Protests in Chile erupted on October 18 after the government raised the price of metro fares by 30 pesos, reflecting Chileans’ frustration with severe inequality in one of South America’s most stable and prosperous nations. As the demonstrations intensified, the government issued a state of emergency and President Pinera pledged a state subsidy to increase the minimum wage from 301,000 to 350,000 pesos (USD 434) a month and to draft a new constitution in 2020. Despite the president’s concessions, protests continued throughout the country. Major roads and highways were impeded, port workers strikes paralyzed maritime freight handling and transportation, and the country’s copper mine workers union joined the strike, threatening the country’s crucial copper supply. 

Two nationwide port strikes were called during the general strike, one on October 23 and one on November 4. Approximately 6,000 port workers joined the national strike on October 23, including at the nation’s largest container ports, Valparaiso and San Antonio. A total of 20 ports throughout Chile stopped operations which paralyzed domestic and international ocean freight. Several vessel companies were forced to cancel Chilean port calls and redirected shipments to primarily Peru or Colombia. The disruption was exacerbated by simultaneous protests in neighboring countries, such as Bolivia, Colombia, and Ecuador, which also affected port operations and led to region-wide shipment delays, in particular affecting the country’s fruit exports at the height of the harvest season.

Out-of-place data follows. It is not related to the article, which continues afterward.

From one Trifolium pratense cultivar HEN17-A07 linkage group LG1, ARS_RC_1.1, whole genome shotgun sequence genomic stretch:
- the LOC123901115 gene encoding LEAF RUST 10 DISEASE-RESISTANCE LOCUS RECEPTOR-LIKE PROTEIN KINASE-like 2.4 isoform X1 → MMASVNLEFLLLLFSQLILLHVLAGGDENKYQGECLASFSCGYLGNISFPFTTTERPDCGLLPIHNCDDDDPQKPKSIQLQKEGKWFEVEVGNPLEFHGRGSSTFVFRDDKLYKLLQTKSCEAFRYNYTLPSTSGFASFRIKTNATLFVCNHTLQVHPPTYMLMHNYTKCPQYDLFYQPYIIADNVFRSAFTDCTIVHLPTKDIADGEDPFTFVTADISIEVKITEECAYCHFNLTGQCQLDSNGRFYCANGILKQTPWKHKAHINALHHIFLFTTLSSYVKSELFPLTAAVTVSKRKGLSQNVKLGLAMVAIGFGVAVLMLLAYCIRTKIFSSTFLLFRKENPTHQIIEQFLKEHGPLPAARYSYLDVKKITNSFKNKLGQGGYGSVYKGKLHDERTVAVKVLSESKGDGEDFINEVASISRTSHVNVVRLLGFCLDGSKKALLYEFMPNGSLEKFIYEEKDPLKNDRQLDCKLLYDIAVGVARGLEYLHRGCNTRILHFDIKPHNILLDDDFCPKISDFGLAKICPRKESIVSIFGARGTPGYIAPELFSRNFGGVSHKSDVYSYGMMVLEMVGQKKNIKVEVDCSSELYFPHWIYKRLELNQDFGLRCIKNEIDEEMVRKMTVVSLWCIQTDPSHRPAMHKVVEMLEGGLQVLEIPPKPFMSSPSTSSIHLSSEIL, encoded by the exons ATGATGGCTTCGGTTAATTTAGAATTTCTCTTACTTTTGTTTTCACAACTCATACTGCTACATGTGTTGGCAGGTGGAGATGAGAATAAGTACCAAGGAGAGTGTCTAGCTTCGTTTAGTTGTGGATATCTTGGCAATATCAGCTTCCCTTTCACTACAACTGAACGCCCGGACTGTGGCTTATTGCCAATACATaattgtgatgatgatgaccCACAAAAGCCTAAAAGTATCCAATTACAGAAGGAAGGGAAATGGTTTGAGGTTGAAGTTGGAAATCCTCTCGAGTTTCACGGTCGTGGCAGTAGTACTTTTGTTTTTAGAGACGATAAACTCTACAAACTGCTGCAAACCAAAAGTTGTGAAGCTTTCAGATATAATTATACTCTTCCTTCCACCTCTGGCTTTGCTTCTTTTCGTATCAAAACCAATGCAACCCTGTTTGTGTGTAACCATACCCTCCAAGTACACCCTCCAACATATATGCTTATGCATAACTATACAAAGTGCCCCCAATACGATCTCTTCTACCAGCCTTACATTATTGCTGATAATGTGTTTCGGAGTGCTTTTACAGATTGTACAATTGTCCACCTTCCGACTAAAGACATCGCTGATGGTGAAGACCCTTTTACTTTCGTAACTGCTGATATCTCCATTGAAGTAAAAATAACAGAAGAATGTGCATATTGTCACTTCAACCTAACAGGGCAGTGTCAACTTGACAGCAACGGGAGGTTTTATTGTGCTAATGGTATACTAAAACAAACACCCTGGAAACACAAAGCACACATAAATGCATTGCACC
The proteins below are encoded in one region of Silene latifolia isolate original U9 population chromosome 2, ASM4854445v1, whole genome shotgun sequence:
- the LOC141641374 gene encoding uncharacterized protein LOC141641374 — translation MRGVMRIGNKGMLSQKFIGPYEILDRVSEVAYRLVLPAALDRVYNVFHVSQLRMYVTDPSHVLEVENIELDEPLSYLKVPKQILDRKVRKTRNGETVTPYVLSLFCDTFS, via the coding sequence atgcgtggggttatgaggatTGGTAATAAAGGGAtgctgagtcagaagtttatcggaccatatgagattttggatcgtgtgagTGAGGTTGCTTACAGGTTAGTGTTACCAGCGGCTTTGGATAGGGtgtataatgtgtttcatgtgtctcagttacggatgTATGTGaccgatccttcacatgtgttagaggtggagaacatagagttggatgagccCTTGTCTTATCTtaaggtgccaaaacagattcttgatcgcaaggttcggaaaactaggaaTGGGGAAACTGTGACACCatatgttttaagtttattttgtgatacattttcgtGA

The Copper Workers Federation (FTC) joined the strike on October 23 which shut down the Andina copper mine. Chile’s state miner Codelco, the world’s top copper producer, said it had maintained production despite the general strike. Several of Chile’s private mining companies, including BHP Group, Lumina, Anglo American and Teck Resources were also forced to halt production during the strike. Production resumed on October 24, however, further disruption to production may occur on short notice given the volatility of the protests.

As of this writing, protests in Chile are ongoing and continue to erupt spontaneously throughout the country. Further domestic and regional supply chain disruptions should be expected going into 2020, especially if port workers were to organize another strike.